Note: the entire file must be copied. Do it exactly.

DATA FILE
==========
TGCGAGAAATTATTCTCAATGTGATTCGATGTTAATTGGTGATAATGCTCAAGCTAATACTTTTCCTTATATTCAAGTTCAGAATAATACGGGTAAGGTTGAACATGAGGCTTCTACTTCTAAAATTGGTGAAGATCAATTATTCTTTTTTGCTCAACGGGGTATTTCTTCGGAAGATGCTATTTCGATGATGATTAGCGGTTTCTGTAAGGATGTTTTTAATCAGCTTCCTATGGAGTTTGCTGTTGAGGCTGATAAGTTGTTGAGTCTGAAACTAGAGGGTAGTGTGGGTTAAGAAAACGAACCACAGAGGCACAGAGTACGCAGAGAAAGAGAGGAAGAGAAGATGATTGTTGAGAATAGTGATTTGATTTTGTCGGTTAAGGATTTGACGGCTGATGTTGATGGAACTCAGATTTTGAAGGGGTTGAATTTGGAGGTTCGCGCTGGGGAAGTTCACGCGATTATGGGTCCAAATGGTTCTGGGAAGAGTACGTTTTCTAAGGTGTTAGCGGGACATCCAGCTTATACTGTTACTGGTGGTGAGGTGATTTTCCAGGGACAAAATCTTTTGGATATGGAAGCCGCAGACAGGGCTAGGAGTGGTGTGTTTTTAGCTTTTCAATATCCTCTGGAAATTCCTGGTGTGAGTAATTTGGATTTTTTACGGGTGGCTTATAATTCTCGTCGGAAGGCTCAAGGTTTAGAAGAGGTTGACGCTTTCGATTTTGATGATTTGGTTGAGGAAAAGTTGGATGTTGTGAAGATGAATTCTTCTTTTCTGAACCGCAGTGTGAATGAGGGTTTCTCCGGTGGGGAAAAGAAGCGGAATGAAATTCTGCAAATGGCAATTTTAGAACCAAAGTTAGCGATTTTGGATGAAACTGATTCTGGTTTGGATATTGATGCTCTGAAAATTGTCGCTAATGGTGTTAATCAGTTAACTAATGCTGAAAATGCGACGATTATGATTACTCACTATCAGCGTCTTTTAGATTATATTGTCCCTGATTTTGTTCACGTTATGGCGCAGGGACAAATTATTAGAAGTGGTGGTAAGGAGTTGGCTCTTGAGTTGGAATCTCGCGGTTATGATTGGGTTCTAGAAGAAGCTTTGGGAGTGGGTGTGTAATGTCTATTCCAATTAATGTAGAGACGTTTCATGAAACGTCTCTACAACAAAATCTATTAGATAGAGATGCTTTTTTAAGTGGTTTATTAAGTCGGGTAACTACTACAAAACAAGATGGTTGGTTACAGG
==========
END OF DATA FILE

TGCGAGAAATTATTCTCAATGTGATTCGATGTTAATTGGTGATAATGCTCAAGCTAATACTTTTCCTTATATTCAAGTTCAGAATAATACGGGTAAGGTTGAACATGAGGCTTCTACTTCTAAAATTGGTGAAGATCAATTATTCTTTTTTGCTCAACGGGGTATTTCTTCGGAAGATGCTATTTCGATGATGATTAGCGGTTTCTGTAAGGATGTTTTTAATCAGCTTCCTATGGAGTTTGCTGTTGAGGCTGATAAGTTGTTGAGTCTGAAACTAGAGGGTAGTGTGGGTTAAGAAAACGAACCACAGAGGCACAGAGTACGCAGAGAAAGAGAGGAAGAGAAGATGATTGTTGAGAATAGTGATTTGATTTTGTCGGTTAAGGATTTGACGGCTGATGTTGATGGAACTCAGATTTTGAAGGGGTTGAATTTGGAGGTTCGCGCTGGGGAAGTTCACGCGATTATGGGTCCAAATGGTTCTGGGAAGAGTACGTTTTCTAAGGTGTTAGCGGGACATCCAGCTTATACTGTTACTGGTGGTGAGGTGATTTTCCAGGGACAAAATCTTTTGGATATGGAAGCCGCAGACAGGGCTAGGAGTGGTGTGTTTTTAGCTTTTCAATATCCTCTGGAAATTCCTGGTGTGAGTAATTTGGATTTTTTACGGGTGGCTTATAATTCTCGTCGGAAGGCTCAAGGTTTAGAAGAGGTTGACGCTTTCGATTTTGATGATTTGGTTGAGGAAAAGTTGGATGTTGTGAAGATGAATTCTTCTTTTCTGAACCGCAGTGTGAATGAGGGTTTCTCCGGTGGGGAAAAGAAGCGGAATGAAATTCTGCAAATGGCAATTTTAGAACCAAAGTTAGCGATTTTGGATGAAACTGATTCTGGTTTGGATATTGATGCTCTGAAAATTGTCGCTAATGGTGTTAATCAGTTAACTAATGCTGAAAATGCGACGATTATGATTACTCACTATCAGCGTCTTTTAGATTATATTGTCCCTGATTTTGTTCACGTTATGGCGCAGGGACAAATTATTAGAAGTGGTGGTAAGGAGTTGGCTCTTGAGTTGGAATCTCGCGGTTATGATTGGGTTCTAGAAGAAGCTTTGGGAGTGGGTGTGTAATGTCTATTCCAATTAATGTAGAGACGTTTCATGAAACGTCTCTACAACAAAATCTATTAGATAGAGATGCTTTTTTAAGTGGTTTATTAAGTCGGGTAACTACTACAAAACAAGATGGTTGGTTACAGG